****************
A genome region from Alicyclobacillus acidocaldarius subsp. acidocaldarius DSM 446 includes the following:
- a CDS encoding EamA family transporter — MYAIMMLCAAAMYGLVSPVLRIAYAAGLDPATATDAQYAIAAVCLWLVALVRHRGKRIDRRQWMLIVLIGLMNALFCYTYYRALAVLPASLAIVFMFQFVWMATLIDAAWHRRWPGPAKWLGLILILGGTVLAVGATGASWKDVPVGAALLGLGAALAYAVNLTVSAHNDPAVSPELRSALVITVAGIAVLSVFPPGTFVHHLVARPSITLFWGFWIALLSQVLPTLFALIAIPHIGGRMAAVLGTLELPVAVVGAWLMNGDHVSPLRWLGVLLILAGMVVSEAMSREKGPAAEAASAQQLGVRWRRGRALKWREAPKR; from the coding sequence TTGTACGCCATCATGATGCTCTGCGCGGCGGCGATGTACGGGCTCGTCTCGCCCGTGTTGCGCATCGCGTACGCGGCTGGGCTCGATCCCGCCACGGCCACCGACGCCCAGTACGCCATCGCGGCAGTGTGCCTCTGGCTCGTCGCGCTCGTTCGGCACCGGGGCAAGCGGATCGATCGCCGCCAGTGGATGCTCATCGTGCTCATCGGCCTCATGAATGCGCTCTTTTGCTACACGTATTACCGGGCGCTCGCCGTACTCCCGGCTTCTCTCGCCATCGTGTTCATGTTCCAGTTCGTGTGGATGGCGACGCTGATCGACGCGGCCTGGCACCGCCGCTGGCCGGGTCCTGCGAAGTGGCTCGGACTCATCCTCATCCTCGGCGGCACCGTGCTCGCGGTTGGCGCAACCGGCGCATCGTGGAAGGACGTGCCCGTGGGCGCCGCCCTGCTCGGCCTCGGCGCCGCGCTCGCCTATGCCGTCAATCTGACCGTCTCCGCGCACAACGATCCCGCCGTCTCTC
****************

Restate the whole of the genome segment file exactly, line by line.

A genome region from Alicyclobacillus acidocaldarius subsp. acidocaldarius DSM 446 includes the following:
- a CDS encoding EamA family transporter — MYAIMMLCAAAMYGLVSPVLRIAYAAGLDPATATDAQYAIAAVCLWLVALVRHRGKRIDRRQWMLIVLIGLMNALFCYTYYRALAVLPASLAIVFMFQFVWMATLIDAAWHRRWPGPAKWLGLILILGGTVLAVGATGASWKDVPVGAALLGLGAALAYAVNLTVSAHNDPAVSPELRSALVITVAGIAVLSVFPPGTFVHHLVARPSITLFWGFWIALLSQVLPTLFALIAIPHIGGRMAAVLGTLELPVAVVGAWLMNGDHVSPLRWLGVLLILAGMVVSEAMSREKGPAAEAASAQQLGVRWRRGRALKWREAPKR; from the coding sequence TTGTACGCCATCATGATGCTCTGCGCGGCGGCGATGTACGGGCTCGTCTCGCCCGTGTTGCGCATCGCGTACGCGGCTGGGCTCGATCCCGCCACGGCCACCGACGCCCAGTACGCCATCGCGGCAGTGTGCCTCTGGCTCGTCGCGCTCGTTCGGCACCGGGGCAAGCGGATCGATCGCCGCCAGTGGATGCTCATCGTGCTCATCGGCCTCATGAATGCGCTCTTTTGCTACACGTATTACCGGGCGCTCGCCGTACTCCCGGCTTCTCTCGCCATCGTGTTCATGTTCCAGTTCGTGTGGATGGCGACGCTGATCGACGCGGCCTGGCACCGCCGCTGGCCGGGTCCTGCGAAGTGGCTCGGACTCATCCTCATCCTCGGCGGCACCGTGCTCGCGGTTGGCGCAACCGGCGCATCGTGGAAGGACGTGCCCGTGGGCGCCGCCCTGCTCGGCCTCGGCGCCGCGCTCGCCTATGCCGTCAATCTGACCGTCTCCGCGCACAACGATCCCGCCGTCTCTC